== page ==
5

I am Chinese living in Bangkok Thailand since I was born. My parents are from country side Chinese in Thailand. They met each other in Bangkok and started living here.

My dad is 67 years old. Retired since he was 49. My family survives by trading gold. He does not has any kind of disease except his long eye sight. No Alzheimer. My mom is 66 years old and starts to show signs of old age.

When my mom is very tired from other housework she will call for my father's help. She has taught him how to do everything. So he knows what to do but failed to do it correctly after some time.

Specific problem:
He is purposely undercooking food in order to save money on gas which is causing me health problems (diarrhea)

Former Solutions:
1. I explained to him that I don't mind to pay for gas. It works for a short while.
2. I told him "If you are not be able to cook properly then I am not going to grant you a seed money and new wife to you". It ridiculously works longer than first solution!

Question:
I would like to know how I can aproach my dad so that he will cook things properly since it's affecting my health.

  • is the gas in small bottles, or is in piped into your house and you pay a monthly bill? – Kate Gregory Jan 14 at 21:31
  • 1
    Would it be workable for you to start cooking the meals yourself? And have you discussed the actual problem with your father (telling him that the undercooked food is causing digestive problems for you)? – Upper_Case-Stop Harming Monica Jan 14 at 23:02
  • @KateGregory It is 30 kg bottle. When it is empty. Somebody in house will move it up to 3rd floor. If I were there I will do it. – Sarit Jan 15 at 5:18
  • @Upper_Case I had discussed with him many times. Seems he was playing joke by using my foods. He got this bad behavior from countryside people. Learn cooking is good idea. It is final solution. Thank you for your sharing. – Sarit Jan 15 at 5:40
4

You have tried talking to him about it, and he "forgets"/returns to his old habits. I am not sure there are any magic words that will fix this, you just have to nullify his attempts, maybe even shame him a little if you feel that would work.

The simplest solution is to sit down, open a piece of meat see if it is cooked or not. If it isn't cooked then make a comment like:

"oh no you under-cooked it again Dad, are you really that poor you can't afford the gas to cook safely?"

Then take everyone's meat to the cooker and cook it for a few minutes until it is cooked. Maybe waste some gas whilst you do it, take the food off turn round and chat while it is still lit.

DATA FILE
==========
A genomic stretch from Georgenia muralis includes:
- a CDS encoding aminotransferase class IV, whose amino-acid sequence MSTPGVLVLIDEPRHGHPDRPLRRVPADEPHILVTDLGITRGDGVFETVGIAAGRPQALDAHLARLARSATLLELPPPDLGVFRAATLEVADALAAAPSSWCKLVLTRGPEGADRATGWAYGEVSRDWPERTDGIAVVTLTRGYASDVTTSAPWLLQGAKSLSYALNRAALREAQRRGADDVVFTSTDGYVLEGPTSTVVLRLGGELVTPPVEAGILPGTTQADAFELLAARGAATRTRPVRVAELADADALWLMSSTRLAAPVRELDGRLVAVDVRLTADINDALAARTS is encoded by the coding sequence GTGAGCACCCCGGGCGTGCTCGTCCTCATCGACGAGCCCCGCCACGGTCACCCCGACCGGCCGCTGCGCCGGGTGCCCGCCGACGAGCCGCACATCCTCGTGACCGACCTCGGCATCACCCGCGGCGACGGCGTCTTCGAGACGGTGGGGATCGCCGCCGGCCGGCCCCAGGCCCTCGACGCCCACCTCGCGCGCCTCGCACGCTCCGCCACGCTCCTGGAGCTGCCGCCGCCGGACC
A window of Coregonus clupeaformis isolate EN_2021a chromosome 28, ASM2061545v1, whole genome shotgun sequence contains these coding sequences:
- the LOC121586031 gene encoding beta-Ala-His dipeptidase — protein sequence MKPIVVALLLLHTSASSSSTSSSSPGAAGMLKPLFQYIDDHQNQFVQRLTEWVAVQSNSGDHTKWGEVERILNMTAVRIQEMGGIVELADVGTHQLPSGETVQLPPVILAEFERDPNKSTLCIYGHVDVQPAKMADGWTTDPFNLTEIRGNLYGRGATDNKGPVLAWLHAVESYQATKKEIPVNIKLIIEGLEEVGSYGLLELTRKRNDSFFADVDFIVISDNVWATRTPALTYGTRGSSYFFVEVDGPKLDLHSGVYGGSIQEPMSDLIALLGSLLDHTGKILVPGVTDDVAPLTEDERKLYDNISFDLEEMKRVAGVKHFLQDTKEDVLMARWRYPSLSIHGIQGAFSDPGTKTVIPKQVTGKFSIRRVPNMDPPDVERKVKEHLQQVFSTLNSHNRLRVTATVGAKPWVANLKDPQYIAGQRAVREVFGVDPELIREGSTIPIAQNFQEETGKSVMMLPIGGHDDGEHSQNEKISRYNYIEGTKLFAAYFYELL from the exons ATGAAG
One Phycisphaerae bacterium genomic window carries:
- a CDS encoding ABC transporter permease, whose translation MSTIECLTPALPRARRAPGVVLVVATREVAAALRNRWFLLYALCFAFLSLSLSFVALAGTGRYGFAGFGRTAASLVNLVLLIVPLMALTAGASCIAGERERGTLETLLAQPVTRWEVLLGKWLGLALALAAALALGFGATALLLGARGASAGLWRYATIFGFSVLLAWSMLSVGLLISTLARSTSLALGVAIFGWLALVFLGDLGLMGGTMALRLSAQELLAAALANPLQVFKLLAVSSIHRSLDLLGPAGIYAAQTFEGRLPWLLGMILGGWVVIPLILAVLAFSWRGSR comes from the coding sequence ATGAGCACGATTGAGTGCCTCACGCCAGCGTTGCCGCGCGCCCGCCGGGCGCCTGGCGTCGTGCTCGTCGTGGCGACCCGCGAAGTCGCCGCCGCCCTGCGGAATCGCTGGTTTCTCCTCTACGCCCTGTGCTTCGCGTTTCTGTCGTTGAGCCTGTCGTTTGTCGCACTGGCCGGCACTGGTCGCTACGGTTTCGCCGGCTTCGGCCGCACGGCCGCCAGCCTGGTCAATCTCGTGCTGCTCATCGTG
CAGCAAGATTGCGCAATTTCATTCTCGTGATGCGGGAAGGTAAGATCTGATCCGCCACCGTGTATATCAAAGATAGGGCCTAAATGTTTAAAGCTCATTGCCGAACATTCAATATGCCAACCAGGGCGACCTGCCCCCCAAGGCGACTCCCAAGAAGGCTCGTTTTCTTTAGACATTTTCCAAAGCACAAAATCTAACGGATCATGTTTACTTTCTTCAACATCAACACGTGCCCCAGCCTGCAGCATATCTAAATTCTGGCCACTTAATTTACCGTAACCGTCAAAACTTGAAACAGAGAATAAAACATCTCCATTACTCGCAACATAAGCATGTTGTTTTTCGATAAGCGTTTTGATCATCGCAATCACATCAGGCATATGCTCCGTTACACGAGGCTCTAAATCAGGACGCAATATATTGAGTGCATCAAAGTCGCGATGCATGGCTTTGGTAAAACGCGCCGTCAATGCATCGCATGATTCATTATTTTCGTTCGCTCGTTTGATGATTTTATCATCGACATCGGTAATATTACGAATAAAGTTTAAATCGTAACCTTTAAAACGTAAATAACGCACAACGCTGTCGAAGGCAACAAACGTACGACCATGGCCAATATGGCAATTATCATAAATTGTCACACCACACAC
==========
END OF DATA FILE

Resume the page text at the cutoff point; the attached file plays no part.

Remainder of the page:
This does not require complex cooking skills.

This has the advantage that it stops him saving any money, in fact it will cost more as you are having to get everything hot again (especially if you have a chat about it).

  • I have been doing your answer for 5 years with dinner. In the morning I just skip that dish and eat others. Sometime jackpot! I like your answer because it has magic word – Sarit Jan 16 at 3:27
  • @Sarit oh sorry. – WendyG Jan 16 at 9:45
0

Just because someone cooks for you doesn’t mean you need to eat it. The trick is to not cause too much offense.

Dad, I love you, but I have a delicate stomach. Please don’t cook my portion tonight. I’ll get some chicken rice / dim sum / whatever. Would you like me to get anything for the rest of the family while I’m there?

This way, you leave your parents to manage their own actions (who cooks & whether to cook), while you manage your own dietary needs. And you do it in a respectful way that rejects the food but not the relationship.

Nobody likes to slave over a stove only to have the result thrown away. After a few rounds of uneaten portions, it is likely that your dad would get the message and either improve his culinary skills or, more likely, stop cooking. Either way would help reduce food poisoning from his current cooking habits.

  • but I don’t like your cooking -> not (too much) an offense? Maybe, but 99% of the time, will be perceived as (a big) one IMHO... – OldPadawan Jan 13 at 17:37
  • @OldPadawan That’s the point that the OP wants to communicate to their dad, so it needs to be there in some form. It’s about how to do it in an effective way, so that she can avoid food poisoning from his cooking but not mess things up too badly, interpersonally. – Lawrence Jan 14 at 1:06
  • 4
    I think the point to communicate is: "I don't like this dish the way it's cooked", and it's a big difference in the wording."I don’t like your cooking" puts the main problem on the person who cooked, not on the food/dish. In order not to upset someone (like your dad, friend...), better put the blame on the dish/you. Makes a difference BIG time I believe ;) You let them know you won't eat it, don't lie, but deflect in a way that won't be seen as rude most of the time... – OldPadawan Jan 14 at 9:09
  • 2
    @Flater The way I understood the question, the OP is trying to get the dad to not cook, as opposed to asking the dad to cook and then wasting it. The dad’s cooking because the mum wants/needs a break. – Lawrence Jan 14 at 14:26
  • 1
    @Lawrence: In either case, if the decision to not eat the food is made before the cooking; that decision should be communicated before the cooking as well. There's nothing to gain from withholding your (final) decision until after the food is cooked. If OP wants to do it on a case-by-case basis (and eat it if it actually looks good), then they obviously can't inform their dad before the cooking - but a warning/reminder may still be desirable. – Flater Jan 14 at 14:30

Your Answer

By clicking “Post Your Answer”, you agree to our terms of service, privacy policy and cookie policy

Not the answer you're looking for? Browse other questions tagged or ask your own question.